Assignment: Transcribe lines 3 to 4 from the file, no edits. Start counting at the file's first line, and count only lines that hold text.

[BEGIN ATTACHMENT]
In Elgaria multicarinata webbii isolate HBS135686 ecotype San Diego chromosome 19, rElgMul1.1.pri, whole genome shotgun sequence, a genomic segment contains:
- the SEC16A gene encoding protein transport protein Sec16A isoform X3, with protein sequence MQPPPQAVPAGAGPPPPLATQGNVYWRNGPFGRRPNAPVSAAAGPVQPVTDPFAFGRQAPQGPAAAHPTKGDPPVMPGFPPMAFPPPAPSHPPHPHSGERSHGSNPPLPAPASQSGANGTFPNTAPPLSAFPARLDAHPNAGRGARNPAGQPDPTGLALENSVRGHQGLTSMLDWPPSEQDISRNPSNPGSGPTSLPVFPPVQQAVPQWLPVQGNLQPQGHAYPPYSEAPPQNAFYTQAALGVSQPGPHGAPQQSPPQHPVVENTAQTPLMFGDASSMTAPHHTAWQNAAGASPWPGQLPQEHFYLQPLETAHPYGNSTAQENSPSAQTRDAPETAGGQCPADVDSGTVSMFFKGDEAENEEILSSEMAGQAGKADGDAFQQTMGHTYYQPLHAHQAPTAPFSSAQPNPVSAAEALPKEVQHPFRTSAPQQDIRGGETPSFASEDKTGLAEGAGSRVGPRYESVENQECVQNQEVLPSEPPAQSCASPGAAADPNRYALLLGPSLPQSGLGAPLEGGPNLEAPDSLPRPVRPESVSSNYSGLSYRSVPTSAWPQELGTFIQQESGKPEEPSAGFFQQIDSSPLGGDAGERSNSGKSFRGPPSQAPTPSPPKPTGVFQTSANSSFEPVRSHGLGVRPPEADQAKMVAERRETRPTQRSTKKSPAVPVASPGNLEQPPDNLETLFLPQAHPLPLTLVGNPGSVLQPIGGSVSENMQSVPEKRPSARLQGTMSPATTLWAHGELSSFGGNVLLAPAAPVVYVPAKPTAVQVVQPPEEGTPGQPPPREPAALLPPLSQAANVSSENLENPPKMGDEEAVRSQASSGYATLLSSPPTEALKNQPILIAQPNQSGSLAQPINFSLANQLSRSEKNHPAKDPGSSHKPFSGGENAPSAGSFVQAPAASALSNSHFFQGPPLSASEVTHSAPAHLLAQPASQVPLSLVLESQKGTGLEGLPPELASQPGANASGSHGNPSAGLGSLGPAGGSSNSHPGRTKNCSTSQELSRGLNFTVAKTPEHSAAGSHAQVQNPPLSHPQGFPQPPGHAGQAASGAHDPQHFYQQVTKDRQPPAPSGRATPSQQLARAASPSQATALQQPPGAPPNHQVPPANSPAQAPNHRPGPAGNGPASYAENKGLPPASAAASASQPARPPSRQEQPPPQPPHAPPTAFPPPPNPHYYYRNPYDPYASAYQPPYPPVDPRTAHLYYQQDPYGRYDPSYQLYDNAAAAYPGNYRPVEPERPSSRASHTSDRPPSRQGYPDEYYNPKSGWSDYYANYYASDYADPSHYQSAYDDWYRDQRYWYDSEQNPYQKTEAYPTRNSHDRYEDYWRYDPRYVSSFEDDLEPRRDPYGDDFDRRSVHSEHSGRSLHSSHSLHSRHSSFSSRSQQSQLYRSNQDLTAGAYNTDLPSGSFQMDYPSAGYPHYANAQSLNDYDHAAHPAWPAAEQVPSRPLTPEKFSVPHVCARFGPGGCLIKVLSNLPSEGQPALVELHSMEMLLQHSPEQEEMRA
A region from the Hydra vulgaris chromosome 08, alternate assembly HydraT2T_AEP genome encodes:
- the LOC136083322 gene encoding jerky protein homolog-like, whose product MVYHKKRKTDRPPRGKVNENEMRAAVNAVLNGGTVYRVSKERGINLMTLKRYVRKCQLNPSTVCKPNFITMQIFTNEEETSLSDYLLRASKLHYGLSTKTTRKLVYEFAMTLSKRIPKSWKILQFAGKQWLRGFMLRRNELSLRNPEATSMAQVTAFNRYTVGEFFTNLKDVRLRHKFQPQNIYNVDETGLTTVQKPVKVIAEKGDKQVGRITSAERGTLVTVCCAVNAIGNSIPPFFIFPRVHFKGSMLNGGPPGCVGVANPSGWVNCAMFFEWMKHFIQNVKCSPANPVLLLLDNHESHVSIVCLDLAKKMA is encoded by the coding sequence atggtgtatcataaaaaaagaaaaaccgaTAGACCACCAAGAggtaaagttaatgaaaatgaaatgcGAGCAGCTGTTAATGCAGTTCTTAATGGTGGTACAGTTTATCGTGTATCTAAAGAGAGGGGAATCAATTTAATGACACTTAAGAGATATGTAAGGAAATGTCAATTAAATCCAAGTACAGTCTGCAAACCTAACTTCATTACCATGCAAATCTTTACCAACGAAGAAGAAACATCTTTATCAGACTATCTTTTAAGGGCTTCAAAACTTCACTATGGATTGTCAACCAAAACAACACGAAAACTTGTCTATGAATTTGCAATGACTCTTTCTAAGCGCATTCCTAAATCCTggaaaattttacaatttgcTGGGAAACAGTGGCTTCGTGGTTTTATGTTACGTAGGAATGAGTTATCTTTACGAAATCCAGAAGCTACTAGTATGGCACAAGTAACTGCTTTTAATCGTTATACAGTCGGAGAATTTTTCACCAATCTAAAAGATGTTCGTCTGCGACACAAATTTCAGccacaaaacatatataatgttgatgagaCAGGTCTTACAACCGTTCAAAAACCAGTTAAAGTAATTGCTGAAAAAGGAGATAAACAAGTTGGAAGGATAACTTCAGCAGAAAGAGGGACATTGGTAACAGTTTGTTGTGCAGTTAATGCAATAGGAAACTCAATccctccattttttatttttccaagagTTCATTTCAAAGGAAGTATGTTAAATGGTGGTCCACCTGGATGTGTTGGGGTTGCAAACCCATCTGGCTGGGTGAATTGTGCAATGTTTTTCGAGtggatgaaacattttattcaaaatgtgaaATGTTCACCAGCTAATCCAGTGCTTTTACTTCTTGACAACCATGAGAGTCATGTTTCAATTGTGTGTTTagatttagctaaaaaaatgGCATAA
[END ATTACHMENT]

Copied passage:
A region from the Hydra vulgaris chromosome 08, alternate assembly HydraT2T_AEP genome encodes:
- the LOC136083322 gene encoding jerky protein homolog-like, whose product MVYHKKRKTDRPPRGKVNENEMRAAVNAVLNGGTVYRVSKERGINLMTLKRYVRKCQLNPSTVCKPNFITMQIFTNEEETSLSDYLLRASKLHYGLSTKTTRKLVYEFAMTLSKRIPKSWKILQFAGKQWLRGFMLRRNELSLRNPEATSMAQVTAFNRYTVGEFFTNLKDVRLRHKFQPQNIYNVDETGLTTVQKPVKVIAEKGDKQVGRITSAERGTLVTVCCAVNAIGNSIPPFFIFPRVHFKGSMLNGGPPGCVGVANPSGWVNCAMFFEWMKHFIQNVKCSPANPVLLLLDNHESHVSIVCLDLAKKMA is encoded by the coding sequence atggtgtatcataaaaaaagaaaaaccgaTAGACCACCAAGAggtaaagttaatgaaaatgaaatgcGAGCAGCTGTTAATGCAGTTCTTAATGGTGGTACAGTTTATCGTGTATCTAAAGAGAGGGGAATCAATTTAATGACACTTAAGAGATATGTAAGGAAATGTCAATTAAATCCAAGTACAGTCTGCAAACCTAACTTCATTACCATGCAAATCTTTACCAACGAAGAAGAAACATCTTTATCAGACTATCTTTTAAGGGCTTCAAAACTTCACTATGGATTGTCAACCAAAACAACACGAAAACTTGTCTATGAATTTGCAATGACTCTTTCTAAGCGCATTCCTAAATCCTggaaaattttacaatttgcTGGGAAACAGTGGCTTCGTGGTTTTATGTTACGTAGGAATGAGTTATCTTTACGAAATCCAGAAGCTACTAGTATGGCACAAGTAACTGCTTTTAATCGTTATACAGTCGGAGAATTTTTCACCAATCTAAAAGATGTTCGTCTGCGACACAAATTTCAGccacaaaacatatataatgttgatgagaCAGGTCTTACAACCGTTCAAAAACCAGTTAAAGTAATTGCTGAAAAAGGAGATAAACAAGTTGGAAGGATAACTTCAGCAGAAAGAGGGACATTGGTAACAGTTTGTTGTGCAGTTAATGCAATAGGAAACTCAATccctccattttttatttttccaagagTTCATTTCAAAGGAAGTATGTTAAATGGTGGTCCACCTGGATGTGTTGGGGTTGCAAACCCATCTGGCTGGGTGAATTGTGCAATGTTTTTCGAGtggatgaaacattttattcaaaatgtgaaATGTTCACCAGCTAATCCAGTGCTTTTACTTCTTGACAACCATGAGAGTCATGTTTCAATTGTGTGTTTagatttagctaaaaaaatgGCATAA